When is the best time to exercise if there is high air pollution?
Exercising is a crucial part of maintaining good health, but the impact of air pollution can diminish its benefits. Several studies showed that exercising outside in polluted air has short-term (temporary) health consequences.
Our advice: Pick 1 or 2 time slots in which you can allocate for exercise consistently. Then, use this "secret" Nafas feature to help you protected!
Exercising at any time is better than not exercising at all.
There are numerous health benefits to exercising regularly, such as improved heart health, increased strength, and increased endurance.
Most people exercise when it is most convenient for their schedule, so they are often at the mercy of the time of day they choose to be active.
If you routinely work out, you've probably heard various pieces of advice about the best times to fit your workouts in. You've probably also heard for a long time that exercising first thing in the morning is the best.
Starting the day with breaking some sweat gives you momentum that will make you more focused for the rest of the day.
However, is it true that morning is always the best time to exercise? What if the air pollution during the morning is high? Will this affect our body?
Let’s dig deeper!
Early morning air quality is the worst
Turns out, the air quality in the atmosphere is very poor from early evening until early morning. This is caused by a temperature inversion, which is a phenomenon caused by the flow of air masses in the atmosphere, resulting in temperature differences in the atmosphere.
This inversion will prevent air from rising upwards, accumulating air pollution near the earth's surface and making air pollution on Earth's surface worsens. The temperature inversion will fade as the air temperature rises during the day.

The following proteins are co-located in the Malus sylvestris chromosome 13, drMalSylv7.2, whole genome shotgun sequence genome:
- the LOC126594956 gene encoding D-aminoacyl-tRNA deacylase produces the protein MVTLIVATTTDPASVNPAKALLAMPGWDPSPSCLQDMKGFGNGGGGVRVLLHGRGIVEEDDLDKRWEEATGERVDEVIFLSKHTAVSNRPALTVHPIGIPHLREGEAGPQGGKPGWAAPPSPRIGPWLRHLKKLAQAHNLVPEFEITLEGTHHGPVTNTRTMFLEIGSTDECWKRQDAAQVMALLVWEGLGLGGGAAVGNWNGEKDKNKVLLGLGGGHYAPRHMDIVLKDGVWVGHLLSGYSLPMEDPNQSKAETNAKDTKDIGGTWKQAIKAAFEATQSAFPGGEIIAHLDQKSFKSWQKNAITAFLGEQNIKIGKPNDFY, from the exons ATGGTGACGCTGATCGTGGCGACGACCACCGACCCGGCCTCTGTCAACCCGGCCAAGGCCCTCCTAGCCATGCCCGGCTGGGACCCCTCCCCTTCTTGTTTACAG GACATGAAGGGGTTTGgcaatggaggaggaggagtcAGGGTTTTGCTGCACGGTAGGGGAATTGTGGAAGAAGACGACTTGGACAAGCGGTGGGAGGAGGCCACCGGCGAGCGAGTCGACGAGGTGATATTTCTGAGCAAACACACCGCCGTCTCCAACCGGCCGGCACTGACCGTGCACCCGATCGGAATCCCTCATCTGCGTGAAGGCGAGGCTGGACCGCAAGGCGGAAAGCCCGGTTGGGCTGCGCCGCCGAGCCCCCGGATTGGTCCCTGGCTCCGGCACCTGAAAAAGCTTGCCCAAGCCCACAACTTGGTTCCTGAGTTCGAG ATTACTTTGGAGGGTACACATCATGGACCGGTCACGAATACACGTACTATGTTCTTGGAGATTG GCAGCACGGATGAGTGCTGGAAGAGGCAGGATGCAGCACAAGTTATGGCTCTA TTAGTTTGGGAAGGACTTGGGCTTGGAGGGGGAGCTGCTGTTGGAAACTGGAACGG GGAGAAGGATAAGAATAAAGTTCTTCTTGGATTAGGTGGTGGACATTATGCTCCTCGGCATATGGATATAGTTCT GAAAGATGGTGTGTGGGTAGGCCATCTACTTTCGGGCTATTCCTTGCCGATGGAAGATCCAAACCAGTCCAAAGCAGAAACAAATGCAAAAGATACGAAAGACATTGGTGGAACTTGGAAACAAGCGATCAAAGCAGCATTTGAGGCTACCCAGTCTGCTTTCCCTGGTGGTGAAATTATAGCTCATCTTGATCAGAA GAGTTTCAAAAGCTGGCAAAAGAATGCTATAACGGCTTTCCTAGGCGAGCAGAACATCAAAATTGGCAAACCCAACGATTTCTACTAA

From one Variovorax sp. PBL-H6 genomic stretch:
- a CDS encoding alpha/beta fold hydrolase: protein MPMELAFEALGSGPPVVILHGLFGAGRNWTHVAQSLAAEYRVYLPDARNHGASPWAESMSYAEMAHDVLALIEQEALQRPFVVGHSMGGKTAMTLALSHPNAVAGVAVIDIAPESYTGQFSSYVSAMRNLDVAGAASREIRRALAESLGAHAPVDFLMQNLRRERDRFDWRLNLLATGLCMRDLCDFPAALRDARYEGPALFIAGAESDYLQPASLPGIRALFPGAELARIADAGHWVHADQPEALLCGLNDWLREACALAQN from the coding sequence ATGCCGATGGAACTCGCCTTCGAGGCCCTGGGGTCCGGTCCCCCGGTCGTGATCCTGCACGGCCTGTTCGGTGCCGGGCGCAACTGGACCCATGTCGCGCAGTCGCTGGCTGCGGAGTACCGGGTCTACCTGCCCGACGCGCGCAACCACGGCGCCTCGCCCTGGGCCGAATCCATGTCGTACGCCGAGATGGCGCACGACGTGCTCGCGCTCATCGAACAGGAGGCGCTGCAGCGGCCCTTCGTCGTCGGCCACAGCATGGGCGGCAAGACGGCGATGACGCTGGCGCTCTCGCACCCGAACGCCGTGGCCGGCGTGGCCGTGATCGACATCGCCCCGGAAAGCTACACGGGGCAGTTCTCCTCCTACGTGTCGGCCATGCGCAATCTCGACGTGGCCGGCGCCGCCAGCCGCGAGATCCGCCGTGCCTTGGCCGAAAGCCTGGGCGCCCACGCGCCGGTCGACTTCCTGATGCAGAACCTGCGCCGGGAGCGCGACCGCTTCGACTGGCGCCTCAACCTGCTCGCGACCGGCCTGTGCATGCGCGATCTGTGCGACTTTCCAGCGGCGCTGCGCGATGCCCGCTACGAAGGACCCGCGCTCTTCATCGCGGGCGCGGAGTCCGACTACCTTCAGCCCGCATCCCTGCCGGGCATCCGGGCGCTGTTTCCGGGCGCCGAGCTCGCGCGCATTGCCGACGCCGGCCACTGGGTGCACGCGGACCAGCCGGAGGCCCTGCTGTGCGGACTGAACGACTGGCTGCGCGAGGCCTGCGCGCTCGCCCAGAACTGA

Inhaling pollutants poses a special risk to athletes
Exercise is essential for good health, both physically and mentally. However, those benefits may be diminished by potential health risks associated with air pollution. The air pollution level, a person’s health status, and the length and intensity of the exercise are all important to consider.
During exercise, a greater proportion of air is inhaled through the mouth, effectively bypassing the normal nasal mechanisms for filtration of large particles and soluble vapors.
Moreover, a higher airflow velocity also transports pollutants deeper into the respiratory tract.
Furthermore, pulmonary diffusion capacity has been shown to increase with exercise, suggesting that pollutant gas diffusion increases with exercise.
9 of the 16 papers reviewed found that exercising outside in polluted air has short-term (temporary) health consequences, with lung function impairments being the most common.
Another study discovered that people who did moderate to high-intensity exercise outside in low or high levels of air pollution had fewer health effects than those who did low-intensity exercise.
The study suggests that for people with pre-existing conditions such as respiratory or cardiovascular disease, even low-intensity activities such as walking may exacerbate the negative effects of air pollution.
The best time to exercise is the one you can do consistently
We realize that you have limited time. With only 24 hours in one day, allocating time to exercise can be difficult to do.
Our advice: Pick 1 or 2 time slots in which you can allocate for exercise consistently.
Then, pay more attention to the outdoor pollution when you’re about to exercise. As much as you can, avoid doing exercise when the pollution is high.
With Nafas, we make this easier for you.
Go to the nearest sensor, and enable alerts at certain hour. Let’s say you’ve committed to exercise before office hours (7 AM), then you can ask Nafas to send an air quality reminder every day at 7 AM.
Once the feature is turned on, you will receive notifications about air quality. You will find it easier to determine an exercise schedule and know the things that must be prepared before starting outdoor activities.
Another Nafas feature that might be useful is getting an exercise duration recommendation based on the level of PM2.5 in your area.
To find out more about this feature, you can read this article.
Can air pollution negate the health benefits of cycling and walking? (2016). Preventive Medicine, 87, 233–236. https://doi.org/10.1016/j.ypmed.2016.02.002.
Ni, X.-F., Peng, S.-C., & Wang, J.-Z. (2019). Is Morning or Evening Better for Outdoor Exercise? An Evaluation Based on Nationwide PM2.5 Data in China. Aerosol and Air Quality Research, 19(9), 2093–2099. https://doi.org/10.4209/aaqr.2019.07.0362.